: On a trip to Montréal last Friday, Dr. S' and her parents took me to the Jean-Talon Market
. What an incredible place, full of in-season fruit and vegetables stalls, interesting shops selling rare spices and olive oils, butchers and seafood vendors and delicious eateries. I saw several farmers selling cerises de terre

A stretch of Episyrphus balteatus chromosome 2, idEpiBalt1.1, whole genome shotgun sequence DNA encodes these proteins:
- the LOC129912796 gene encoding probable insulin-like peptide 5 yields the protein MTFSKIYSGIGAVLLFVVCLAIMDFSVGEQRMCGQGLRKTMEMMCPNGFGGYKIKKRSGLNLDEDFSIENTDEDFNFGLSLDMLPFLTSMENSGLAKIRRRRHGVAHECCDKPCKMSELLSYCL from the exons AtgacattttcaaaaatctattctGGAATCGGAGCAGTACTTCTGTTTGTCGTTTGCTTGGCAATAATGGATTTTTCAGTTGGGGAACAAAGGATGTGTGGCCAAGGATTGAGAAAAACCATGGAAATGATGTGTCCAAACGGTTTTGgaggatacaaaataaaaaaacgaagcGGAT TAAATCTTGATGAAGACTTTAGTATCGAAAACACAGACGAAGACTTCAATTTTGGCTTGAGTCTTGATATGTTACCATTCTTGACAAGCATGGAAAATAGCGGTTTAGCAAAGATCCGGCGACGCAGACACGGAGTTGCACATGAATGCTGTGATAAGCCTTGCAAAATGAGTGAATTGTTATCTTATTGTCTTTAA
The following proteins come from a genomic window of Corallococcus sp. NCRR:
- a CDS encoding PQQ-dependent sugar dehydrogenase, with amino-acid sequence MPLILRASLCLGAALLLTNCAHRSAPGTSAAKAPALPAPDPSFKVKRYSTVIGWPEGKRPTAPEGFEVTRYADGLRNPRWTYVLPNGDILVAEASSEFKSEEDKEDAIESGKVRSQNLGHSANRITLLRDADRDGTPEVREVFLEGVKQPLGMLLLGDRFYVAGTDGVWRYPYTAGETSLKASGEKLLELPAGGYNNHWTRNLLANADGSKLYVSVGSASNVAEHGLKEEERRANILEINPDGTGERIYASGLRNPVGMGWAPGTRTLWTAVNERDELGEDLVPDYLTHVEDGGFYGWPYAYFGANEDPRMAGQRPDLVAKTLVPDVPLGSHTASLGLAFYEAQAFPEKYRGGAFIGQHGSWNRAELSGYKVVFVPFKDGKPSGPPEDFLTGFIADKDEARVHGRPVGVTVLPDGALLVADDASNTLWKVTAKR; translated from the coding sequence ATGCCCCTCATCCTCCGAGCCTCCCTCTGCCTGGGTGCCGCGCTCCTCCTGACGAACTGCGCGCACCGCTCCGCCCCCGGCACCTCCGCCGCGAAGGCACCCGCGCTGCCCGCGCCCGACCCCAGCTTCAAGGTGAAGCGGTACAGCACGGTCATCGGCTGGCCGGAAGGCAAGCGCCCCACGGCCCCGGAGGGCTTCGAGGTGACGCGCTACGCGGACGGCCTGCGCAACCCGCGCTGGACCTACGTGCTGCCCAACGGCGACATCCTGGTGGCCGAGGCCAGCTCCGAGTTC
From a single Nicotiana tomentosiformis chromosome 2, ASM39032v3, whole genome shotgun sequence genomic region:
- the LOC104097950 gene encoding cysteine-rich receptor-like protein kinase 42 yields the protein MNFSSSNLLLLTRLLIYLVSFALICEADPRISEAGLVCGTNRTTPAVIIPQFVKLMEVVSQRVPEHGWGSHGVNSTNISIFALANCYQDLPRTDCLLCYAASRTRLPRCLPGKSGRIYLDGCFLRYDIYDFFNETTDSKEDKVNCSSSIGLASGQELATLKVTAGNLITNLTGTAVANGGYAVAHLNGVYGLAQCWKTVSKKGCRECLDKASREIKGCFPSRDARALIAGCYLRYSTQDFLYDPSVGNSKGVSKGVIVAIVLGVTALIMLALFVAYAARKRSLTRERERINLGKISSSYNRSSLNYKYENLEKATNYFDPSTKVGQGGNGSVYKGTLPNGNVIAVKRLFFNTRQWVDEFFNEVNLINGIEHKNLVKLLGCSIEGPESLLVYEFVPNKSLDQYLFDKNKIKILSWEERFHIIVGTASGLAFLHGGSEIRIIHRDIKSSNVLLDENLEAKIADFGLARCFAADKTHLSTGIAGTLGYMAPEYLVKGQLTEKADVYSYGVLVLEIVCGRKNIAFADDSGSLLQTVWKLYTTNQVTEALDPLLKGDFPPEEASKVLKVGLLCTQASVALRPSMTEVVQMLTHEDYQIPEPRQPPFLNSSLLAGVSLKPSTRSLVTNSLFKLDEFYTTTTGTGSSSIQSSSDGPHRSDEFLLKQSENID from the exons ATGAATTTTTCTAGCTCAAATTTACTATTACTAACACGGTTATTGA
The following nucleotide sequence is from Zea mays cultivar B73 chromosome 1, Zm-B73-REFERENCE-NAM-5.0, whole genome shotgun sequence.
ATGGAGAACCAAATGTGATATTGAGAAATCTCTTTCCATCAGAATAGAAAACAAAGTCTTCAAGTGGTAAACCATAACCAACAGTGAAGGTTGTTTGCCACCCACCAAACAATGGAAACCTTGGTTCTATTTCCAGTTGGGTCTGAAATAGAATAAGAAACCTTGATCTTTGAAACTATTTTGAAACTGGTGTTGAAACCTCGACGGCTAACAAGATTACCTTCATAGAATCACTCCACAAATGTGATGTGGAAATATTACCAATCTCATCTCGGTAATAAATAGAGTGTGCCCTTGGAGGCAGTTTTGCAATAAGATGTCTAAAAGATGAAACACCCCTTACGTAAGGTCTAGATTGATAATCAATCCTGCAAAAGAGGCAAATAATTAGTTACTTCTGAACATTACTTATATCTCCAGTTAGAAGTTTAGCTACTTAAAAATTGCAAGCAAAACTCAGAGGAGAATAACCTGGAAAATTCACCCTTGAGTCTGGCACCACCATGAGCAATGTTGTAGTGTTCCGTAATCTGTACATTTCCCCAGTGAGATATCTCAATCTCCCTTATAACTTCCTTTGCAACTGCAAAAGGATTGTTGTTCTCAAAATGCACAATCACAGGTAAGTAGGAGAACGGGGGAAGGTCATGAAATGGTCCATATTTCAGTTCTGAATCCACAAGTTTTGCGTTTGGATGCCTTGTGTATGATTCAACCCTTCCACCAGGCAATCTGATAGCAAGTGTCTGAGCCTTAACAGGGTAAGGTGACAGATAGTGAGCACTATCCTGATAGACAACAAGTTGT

, also known as Cape gooseberries, physalis or groundcherries. When I bit into one, the kiwi-pineapple flavour and sweetness immediately distinguished this variety from the often-sour, spicy cherries that I've bought in supermarkets in Ontario. A flat cost $10 so I bought one to make jam. I crushed about 1 kg of husked groundcherries, and added about 1 kg of sugar, plus a bit of lemon juice. Sadly, the flavour was lost during cooking, becoming vegetal and unappealling. They also didn't gel on their own; I had thought that these were related to gooseberries, which have a lot of natural pectin, but it's clearly not the case. So my batch of “jam” turned into a batch of syrup instead. There's too much sugar and none of the tropical aromas that are present in the fresh fruit. Next time, I'll try making freezer jam instead.